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Under the Radar Q and A

The subtitle of the book is "Starting Your Internet Business without Venture Capital." What is the alternative to using venture capital to fund your business?

Selling Stuff.

I tend to surprise people when I say that. It's not the answer they were expecting. But seriously, the best way to fund your business is with sales.

But don't you need to have something to sell before you can go out and sell it?

That's sounds like a reasonable point of view. But too many entrepreneurs get hung up on it. They're stuck on the idea that every aspect of their perfectionistic vision has to be in place before they can sell. They have this idea for a comprehensive solution that will solve everything--your network administration problems, your human resource problems, your office productivity problems--and they won't go out and sell until every aspect is in place. Until the feature that cures cancer is working, they're not ready to test the market.

Even before you have a product, you can start selling. And you should, because the selling process will help you sort out which features are necessary, which are nice-to-have, and which features people don't even want.

But how do you sell without having a final product?

Instead of starting out by selling your ultimate product or service, you might consider selling a stripped-down version or providing consulting services that are related to what you plan to offer. One tactic I talk about in Under the Radar is charging a company to do a "readiness assessment." You walk into a big organization and say, "There is a set of tools emerging that can handle network administration, human resources, office productivity, and cure cancer. For $50,000, I'll come in and assess the readiness of your organization to adopt and implement these tools."

So now you've got some money to play with. And then you can use the "readiness assessment" as a vehicle for articulating the value of your company's tool.

So your book is not about how to do fundraising with, say, angel investors?

No. I'm actually pretty harsh about this. In Under the Radar, I say that fundraising is not for businesses. Fundraising is for charities.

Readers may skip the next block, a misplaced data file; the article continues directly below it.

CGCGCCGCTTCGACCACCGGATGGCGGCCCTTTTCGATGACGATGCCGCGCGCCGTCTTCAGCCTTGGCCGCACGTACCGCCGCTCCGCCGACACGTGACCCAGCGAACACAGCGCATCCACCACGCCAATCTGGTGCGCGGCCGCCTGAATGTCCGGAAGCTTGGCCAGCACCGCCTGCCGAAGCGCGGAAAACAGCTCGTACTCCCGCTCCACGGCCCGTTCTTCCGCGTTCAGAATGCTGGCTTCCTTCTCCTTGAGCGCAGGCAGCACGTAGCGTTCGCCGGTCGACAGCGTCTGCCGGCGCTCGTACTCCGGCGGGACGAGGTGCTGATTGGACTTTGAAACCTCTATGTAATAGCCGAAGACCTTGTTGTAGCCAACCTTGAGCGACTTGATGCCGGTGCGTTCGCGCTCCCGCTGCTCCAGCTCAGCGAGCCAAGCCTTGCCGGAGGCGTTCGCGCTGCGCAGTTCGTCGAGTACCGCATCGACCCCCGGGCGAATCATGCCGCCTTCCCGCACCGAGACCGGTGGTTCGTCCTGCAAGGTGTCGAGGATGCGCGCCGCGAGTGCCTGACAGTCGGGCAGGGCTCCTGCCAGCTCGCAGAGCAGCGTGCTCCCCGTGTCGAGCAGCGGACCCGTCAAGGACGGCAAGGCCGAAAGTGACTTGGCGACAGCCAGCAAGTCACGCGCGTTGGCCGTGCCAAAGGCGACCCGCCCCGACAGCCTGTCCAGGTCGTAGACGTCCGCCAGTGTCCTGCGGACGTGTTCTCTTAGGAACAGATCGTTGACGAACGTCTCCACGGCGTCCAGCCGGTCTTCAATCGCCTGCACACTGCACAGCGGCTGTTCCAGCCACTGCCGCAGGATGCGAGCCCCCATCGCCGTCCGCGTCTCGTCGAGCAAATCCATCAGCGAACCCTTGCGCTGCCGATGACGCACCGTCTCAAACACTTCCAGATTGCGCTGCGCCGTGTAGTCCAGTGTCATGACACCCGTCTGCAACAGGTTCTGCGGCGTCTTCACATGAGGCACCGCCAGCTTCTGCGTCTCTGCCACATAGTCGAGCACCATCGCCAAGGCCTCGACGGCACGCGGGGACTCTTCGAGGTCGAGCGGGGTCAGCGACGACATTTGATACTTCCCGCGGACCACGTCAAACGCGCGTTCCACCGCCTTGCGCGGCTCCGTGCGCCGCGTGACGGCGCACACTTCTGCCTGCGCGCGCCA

I mean, a couple of years ago people had this simple four-step recipe for getting rich.

  1. Sketch an idea on a napkin.
  2. Write up a business plan.
  3. Pitch to venture capitalists.
  4. Go shop for your BMW.
That was when the fundraising model really was the way to go. But look what happened! Most of those companies turned out to be nonprofits. Right? And it's not working any more. The four-step recipe days are over, and they're not going to come back. Under the Radar talks about what is working, and what's working is not fundraising.

You need to focus on funding your business by selling stuff. Once you have the slightest glimpse of that approach, and your mind is open to the concept that funding your business by selling stuff might be the model, then Under the Radar will make sense to you. You'll understand why I chose to emphasize certain topics, and why I picked certain examples. On the other hand, if you come to the book expecting another four-step approach that avoids selling to customers, then you're going to be really annoyed.

I suppose a company could start out without venture capital, and then get venture capital after it's been in operation for a while. Do you talk about that in your book?

Not to any great extent. Under the Radar includes over two dozen case studies, and a few of them eventually went from the "under the radar" model to the venture capital model. But that transition did not necessarily work terribly well.

There are two issues.

  1. The business ideas that fit Under the Radar and the business ideas that fit the venture capital model are quite different. To be eligible for venture capital, an idea has to have a potential to achieve a valuation that is quite large. The standard number seems to be $1 billion. Anything less than that is not worth the venture capitalists' time, according to them.

    Meanwhile, there are a lot of ideas that might generate businesses worth $10 million or $50 million, but will never get you to $1 billion. Those are perfectly valid ideas, but no matter how well you do with them, you cannot afford to play in the venture capitalist system, which requires such enormous returns and really brings a lot of expensive overhead with it.

    So, if your business idea is really big to begin with, you probably should be trying to get venture capital right away. If your business idea is smaller, and fits in the range of Under the Radar, then you never want to deal with venture capital.

  2. Probably even more important than the business idea is personality. The personality that fits with venture capital is not the same as the personality that fits with Under the Radar.

    Venture capital goes for really big egos that project outward. You need to be able to broadcast your vision in a persuasive way.

    With the Under the Radar model, your charisma comes not from what you project out but from what you take in. You gain the trust of your customers and partners by listening to them and adapting to their needs. It's more of an interactive model as opposed to a broadcast model.